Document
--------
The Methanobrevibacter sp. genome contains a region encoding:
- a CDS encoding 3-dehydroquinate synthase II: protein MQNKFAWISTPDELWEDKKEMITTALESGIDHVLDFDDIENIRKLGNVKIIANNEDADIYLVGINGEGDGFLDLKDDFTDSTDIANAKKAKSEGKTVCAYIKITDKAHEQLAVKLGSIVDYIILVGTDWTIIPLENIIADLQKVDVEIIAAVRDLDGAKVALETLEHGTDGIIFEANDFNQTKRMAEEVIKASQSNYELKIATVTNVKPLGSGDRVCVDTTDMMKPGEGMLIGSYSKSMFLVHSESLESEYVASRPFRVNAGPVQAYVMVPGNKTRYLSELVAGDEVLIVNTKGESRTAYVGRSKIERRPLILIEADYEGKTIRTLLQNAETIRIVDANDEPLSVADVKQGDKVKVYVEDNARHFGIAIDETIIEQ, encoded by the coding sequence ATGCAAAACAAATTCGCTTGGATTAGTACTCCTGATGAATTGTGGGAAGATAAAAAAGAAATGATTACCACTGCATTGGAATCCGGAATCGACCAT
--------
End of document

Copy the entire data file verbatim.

The Methanobrevibacter sp. genome contains a region encoding:
- a CDS encoding 3-dehydroquinate synthase II: protein MQNKFAWISTPDELWEDKKEMITTALESGIDHVLDFDDIENIRKLGNVKIIANNEDADIYLVGINGEGDGFLDLKDDFTDSTDIANAKKAKSEGKTVCAYIKITDKAHEQLAVKLGSIVDYIILVGTDWTIIPLENIIADLQKVDVEIIAAVRDLDGAKVALETLEHGTDGIIFEANDFNQTKRMAEEVIKASQSNYELKIATVTNVKPLGSGDRVCVDTTDMMKPGEGMLIGSYSKSMFLVHSESLESEYVASRPFRVNAGPVQAYVMVPGNKTRYLSELVAGDEVLIVNTKGESRTAYVGRSKIERRPLILIEADYEGKTIRTLLQNAETIRIVDANDEPLSVADVKQGDKVKVYVEDNARHFGIAIDETIIEQ, encoded by the coding sequence ATGCAAAACAAATTCGCTTGGATTAGTACTCCTGATGAATTGTGGGAAGATAAAAAAGAAATGATTACCACTGCATTGGAATCCGGAATCGACCAT